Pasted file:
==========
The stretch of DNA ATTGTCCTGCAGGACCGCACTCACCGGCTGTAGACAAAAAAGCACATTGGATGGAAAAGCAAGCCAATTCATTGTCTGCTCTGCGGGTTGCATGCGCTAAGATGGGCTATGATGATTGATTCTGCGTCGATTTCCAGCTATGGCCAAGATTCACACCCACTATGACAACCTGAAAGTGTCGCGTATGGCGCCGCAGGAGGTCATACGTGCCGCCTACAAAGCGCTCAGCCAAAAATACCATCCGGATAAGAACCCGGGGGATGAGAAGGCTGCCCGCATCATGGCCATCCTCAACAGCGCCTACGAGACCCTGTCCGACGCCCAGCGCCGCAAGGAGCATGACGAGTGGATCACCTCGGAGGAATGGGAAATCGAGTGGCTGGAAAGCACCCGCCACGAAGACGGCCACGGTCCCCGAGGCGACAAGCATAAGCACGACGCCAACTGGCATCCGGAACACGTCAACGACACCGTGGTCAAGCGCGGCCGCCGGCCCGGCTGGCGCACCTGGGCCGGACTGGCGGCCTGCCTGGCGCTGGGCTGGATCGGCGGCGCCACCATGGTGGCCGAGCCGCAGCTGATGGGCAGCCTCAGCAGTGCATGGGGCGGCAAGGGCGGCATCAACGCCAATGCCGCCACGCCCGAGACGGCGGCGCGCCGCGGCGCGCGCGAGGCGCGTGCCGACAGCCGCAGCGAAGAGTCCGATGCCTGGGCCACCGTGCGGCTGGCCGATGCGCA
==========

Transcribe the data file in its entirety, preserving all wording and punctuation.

The stretch of DNA ATTGTCCTGCAGGACCGCACTCACCGGCTGTAGACAAAAAAGCACATTGGATGGAAAAGCAAGCCAATTCATTGTCTGCTCTGCGGGTTGCATGCGCTAAGATGGGCTATGATGATTGATTCTGCGTCGATTTCCAGCTATGGCCAAGATTCACACCCACTATGACAACCTGAAAGTGTCGCGTATGGCGCCGCAGGAGGTCATACGTGCCGCCTACAAAGCGCTCAGCCAAAAATACCATCCGGATAAGAACCCGGGGGATGAGAAGGCTGCCCGCATCATGGCCATCCTCAACAGCGCCTACGAGACCCTGTCCGACGCCCAGCGCCGCAAGGAGCATGACGAGTGGATCACCTCGGAGGAATGGGAAATCGAGTGGCTGGAAAGCACCCGCCACGAAGACGGCCACGGTCCCCGAGGCGACAAGCATAAGCACGACGCCAACTGGCATCCGGAACACGTCAACGACACCGTGGTCAAGCGCGGCCGCCGGCCCGGCTGGCGCACCTGGGCCGGACTGGCGGCCTGCCTGGCGCTGGGCTGGATCGGCGGCGCCACCATGGTGGCCGAGCCGCAGCTGATGGGCAGCCTCAGCAGTGCATGGGGCGGCAAGGGCGGCATCAACGCCAATGCCGCCACGCCCGAGACGGCGGCGCGCCGCGGCGCGCGCGAGGCGCGTGCCGACAGCCGCAGCGAAGAGTCCGATGCCTGGGCCACCGTGCGGCTGGCCGATGCGCA